p53 is a nuclear phosphoprotein which controls normal cell growth. Normal p53 protein is undetectable by standard immunohistochemical staining and the over‐expression found in neoplastic cells correlates with the presence of point mutations of evolutionary conserved regions of the p53 gene. We examined the expression of p53 protein in a series of 36 colorectal adenomas (13 tubular, 17 tubulovillous, 6 villous) showing different degrees of dysplasia (11 mild, 19 moderate, 6 severe), 11 moderately differentíated adenocarcinomas (6 Duke's A, 4 Duke's B, 1 Duke's C) and 5 metaplastic polyps using the polyclonal antibody CM1 which recognises p53 protein in conventionally fixed and processed histological material. We found that 15 out of 36 colorectal adenomas showed p53 immunoreactivity, although in 4 positive cases (26%) the staining was very focal (<0.1% positive cells). More than 80% of severely dysplastic adenomas showed strong p53 immunoreactivity and this over‐expression was correlated with increased cell proliferative rate as detected by the proliferating‐cell‐nuclear‐antigen (PCNA) staining. p53 nuclear staining was also seen in 8 out of 11 (65%) colorectal adenocarcinomas as previously shown. Our data suggest that the p53 gene mutation, with the subsequent over‐expression of the protein, occurs in colorectal adenomas and may therefore be a fundamental genetic event underlying the dysplasia and loss of proliferative control that are characteristic of adenomas with malignant potential.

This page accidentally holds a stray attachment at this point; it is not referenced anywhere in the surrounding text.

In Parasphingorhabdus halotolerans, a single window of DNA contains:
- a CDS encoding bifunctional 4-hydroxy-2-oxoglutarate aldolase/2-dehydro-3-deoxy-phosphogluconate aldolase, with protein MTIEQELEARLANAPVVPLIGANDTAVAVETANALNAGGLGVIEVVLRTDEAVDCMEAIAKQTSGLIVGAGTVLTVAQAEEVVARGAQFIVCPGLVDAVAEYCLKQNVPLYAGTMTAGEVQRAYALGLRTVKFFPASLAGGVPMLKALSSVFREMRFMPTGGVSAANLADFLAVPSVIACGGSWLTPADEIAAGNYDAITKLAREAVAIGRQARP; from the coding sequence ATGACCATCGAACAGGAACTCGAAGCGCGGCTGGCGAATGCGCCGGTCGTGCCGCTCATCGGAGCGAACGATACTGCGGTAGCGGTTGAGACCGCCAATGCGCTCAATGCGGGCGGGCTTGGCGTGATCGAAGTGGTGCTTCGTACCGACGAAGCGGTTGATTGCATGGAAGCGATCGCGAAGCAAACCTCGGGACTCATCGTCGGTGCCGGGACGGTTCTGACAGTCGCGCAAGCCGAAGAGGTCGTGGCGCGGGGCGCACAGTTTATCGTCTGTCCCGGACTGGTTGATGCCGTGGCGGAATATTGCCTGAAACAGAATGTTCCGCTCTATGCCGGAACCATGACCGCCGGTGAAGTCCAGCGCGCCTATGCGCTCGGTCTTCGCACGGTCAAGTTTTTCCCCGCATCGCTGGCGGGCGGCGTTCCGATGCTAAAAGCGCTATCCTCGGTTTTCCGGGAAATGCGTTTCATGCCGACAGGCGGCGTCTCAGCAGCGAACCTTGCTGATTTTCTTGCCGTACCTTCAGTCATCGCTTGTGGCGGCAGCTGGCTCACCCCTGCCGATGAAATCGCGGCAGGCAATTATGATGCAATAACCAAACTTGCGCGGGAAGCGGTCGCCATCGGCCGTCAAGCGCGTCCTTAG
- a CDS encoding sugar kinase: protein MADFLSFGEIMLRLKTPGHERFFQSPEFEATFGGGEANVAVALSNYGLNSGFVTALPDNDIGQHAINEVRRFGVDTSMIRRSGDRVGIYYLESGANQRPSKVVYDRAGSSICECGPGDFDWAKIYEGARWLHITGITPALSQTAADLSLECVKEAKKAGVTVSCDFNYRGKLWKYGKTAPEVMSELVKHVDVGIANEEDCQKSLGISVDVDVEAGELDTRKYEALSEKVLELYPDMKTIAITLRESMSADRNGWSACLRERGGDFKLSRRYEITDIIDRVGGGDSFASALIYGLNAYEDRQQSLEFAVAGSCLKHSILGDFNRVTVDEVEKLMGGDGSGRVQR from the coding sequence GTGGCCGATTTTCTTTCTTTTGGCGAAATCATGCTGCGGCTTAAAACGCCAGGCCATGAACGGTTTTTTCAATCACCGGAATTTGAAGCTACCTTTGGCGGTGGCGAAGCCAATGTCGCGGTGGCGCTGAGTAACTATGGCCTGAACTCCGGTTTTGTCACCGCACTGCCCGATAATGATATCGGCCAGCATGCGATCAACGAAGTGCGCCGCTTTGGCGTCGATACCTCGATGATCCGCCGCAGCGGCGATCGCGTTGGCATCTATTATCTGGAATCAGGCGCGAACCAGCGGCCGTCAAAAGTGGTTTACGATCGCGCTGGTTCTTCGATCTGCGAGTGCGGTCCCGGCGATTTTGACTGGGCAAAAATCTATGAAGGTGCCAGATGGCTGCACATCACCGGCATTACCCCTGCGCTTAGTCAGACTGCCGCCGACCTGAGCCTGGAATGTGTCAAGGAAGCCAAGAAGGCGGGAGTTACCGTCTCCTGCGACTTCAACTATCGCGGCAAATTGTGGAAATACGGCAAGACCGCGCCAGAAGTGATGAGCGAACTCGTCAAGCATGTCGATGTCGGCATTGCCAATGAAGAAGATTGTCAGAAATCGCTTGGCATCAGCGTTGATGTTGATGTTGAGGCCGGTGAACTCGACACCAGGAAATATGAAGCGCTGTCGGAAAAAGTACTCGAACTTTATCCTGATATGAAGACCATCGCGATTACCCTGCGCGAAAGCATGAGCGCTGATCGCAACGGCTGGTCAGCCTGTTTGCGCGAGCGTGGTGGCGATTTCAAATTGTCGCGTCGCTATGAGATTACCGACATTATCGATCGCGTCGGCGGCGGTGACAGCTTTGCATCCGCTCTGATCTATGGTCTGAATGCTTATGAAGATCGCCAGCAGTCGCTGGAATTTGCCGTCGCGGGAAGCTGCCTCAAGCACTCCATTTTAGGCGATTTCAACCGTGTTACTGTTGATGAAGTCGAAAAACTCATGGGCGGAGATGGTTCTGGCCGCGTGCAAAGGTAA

ASJC Scopus subject areas
- Cancer Research